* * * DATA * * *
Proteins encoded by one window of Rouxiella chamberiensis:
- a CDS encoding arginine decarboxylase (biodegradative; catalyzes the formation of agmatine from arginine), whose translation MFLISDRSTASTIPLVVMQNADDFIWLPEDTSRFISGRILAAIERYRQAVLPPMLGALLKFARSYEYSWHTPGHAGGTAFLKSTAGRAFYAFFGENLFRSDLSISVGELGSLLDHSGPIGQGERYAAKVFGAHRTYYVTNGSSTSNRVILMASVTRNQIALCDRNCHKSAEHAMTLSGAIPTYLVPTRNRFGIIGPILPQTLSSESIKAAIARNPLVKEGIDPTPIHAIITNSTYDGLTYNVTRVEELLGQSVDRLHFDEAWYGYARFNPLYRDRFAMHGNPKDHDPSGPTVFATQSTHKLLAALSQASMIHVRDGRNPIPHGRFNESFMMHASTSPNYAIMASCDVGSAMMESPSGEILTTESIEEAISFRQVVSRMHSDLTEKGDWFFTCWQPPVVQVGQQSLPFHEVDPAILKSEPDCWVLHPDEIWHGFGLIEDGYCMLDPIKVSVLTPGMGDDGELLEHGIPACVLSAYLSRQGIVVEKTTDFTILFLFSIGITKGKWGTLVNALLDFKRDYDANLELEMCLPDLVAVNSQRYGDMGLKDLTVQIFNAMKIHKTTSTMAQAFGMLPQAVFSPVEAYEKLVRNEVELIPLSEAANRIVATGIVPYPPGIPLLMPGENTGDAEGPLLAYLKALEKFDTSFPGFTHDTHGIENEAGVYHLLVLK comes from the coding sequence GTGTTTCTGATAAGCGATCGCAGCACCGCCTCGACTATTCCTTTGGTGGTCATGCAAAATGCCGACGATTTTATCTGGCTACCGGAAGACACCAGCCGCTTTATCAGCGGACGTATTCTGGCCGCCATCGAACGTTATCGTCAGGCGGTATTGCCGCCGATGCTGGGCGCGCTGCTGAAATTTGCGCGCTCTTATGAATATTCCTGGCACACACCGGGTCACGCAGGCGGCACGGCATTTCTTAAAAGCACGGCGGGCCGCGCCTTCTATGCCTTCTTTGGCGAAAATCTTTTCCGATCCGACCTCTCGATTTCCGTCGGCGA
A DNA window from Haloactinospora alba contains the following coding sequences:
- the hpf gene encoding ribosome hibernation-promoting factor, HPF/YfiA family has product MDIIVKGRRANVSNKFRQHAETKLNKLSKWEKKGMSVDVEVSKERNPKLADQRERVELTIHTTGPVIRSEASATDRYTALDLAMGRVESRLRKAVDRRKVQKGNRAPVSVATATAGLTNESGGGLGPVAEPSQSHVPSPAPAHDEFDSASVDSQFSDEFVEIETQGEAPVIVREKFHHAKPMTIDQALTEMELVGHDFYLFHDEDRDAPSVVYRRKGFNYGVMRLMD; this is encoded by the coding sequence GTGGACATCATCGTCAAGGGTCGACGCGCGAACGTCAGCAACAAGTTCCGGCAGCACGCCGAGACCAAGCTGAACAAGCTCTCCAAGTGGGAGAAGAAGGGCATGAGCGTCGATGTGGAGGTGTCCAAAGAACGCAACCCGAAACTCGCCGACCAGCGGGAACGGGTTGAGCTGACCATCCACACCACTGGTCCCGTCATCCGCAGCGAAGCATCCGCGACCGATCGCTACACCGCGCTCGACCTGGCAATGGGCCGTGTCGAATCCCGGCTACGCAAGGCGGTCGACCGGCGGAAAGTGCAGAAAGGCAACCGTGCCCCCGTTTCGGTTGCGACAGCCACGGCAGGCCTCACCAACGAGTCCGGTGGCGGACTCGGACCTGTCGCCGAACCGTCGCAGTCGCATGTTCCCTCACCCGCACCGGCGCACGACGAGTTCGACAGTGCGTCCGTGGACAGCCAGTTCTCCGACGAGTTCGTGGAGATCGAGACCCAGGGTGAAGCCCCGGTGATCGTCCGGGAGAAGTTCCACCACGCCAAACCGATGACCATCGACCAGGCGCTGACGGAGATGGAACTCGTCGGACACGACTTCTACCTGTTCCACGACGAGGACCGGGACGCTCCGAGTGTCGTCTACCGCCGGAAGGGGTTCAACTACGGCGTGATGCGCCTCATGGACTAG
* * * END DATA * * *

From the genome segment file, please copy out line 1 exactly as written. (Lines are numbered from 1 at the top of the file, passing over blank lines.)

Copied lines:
Proteins encoded by one window of Rouxiella chamberiensis: